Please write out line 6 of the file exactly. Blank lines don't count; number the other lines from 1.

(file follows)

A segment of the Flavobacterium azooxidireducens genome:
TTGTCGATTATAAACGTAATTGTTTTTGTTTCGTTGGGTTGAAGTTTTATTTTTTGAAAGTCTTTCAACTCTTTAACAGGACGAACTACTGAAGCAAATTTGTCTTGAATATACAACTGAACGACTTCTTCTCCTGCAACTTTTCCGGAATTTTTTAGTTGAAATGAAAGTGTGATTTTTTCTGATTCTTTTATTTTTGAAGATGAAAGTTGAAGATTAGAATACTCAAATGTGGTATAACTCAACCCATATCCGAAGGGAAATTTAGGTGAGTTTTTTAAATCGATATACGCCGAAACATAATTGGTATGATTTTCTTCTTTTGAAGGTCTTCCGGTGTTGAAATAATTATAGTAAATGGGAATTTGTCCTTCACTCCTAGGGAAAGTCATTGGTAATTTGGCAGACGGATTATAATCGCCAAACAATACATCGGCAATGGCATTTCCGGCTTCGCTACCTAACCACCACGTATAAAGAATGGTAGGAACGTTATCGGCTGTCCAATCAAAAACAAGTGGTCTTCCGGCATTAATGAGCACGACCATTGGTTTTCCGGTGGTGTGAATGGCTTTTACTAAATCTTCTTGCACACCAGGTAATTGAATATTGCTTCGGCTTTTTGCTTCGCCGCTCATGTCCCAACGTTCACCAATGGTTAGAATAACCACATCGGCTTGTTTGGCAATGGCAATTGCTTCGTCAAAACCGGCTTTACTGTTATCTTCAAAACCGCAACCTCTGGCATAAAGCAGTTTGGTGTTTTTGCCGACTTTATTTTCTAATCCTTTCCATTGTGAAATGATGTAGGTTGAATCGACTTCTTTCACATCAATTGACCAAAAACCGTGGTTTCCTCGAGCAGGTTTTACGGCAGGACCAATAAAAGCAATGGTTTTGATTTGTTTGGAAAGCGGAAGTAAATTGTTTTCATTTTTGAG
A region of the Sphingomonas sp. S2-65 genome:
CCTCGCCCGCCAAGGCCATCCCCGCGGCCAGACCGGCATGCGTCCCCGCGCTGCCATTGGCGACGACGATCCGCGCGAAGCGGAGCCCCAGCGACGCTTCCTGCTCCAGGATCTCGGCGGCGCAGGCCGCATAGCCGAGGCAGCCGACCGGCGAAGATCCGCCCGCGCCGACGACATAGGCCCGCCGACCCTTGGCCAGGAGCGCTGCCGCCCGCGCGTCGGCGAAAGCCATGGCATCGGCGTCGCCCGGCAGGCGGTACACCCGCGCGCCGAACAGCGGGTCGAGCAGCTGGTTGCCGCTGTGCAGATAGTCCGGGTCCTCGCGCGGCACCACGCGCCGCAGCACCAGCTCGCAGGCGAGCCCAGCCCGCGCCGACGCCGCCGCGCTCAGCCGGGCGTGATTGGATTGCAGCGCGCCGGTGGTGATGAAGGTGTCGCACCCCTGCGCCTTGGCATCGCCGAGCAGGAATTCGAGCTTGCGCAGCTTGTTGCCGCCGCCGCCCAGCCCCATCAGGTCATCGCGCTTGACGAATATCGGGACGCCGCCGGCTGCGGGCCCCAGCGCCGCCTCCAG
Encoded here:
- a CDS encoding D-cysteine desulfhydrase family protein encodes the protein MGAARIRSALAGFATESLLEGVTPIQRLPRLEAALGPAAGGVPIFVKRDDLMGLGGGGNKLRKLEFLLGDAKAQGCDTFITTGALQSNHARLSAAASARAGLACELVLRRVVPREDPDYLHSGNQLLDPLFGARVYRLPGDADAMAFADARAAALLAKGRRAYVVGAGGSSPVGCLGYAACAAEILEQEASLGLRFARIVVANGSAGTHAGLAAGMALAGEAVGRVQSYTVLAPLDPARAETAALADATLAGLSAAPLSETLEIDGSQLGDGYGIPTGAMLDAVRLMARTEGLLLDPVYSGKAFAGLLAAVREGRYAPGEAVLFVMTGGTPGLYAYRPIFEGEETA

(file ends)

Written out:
- a CDS encoding D-cysteine desulfhydrase family protein encodes the protein MGAARIRSALAGFATESLLEGVTPIQRLPRLEAALGPAAGGVPIFVKRDDLMGLGGGGNKLRKLEFLLGDAKAQGCDTFITTGALQSNHARLSAAASARAGLACELVLRRVVPREDPDYLHSGNQLLDPLFGARVYRLPGDADAMAFADARAAALLAKGRRAYVVGAGGSSPVGCLGYAACAAEILEQEASLGLRFARIVVANGSAGTHAGLAAGMALAGEAVGRVQSYTVLAPLDPARAETAALADATLAGLSAAPLSETLEIDGSQLGDGYGIPTGAMLDAVRLMARTEGLLLDPVYSGKAFAGLLAAVREGRYAPGEAVLFVMTGGTPGLYAYRPIFEGEETA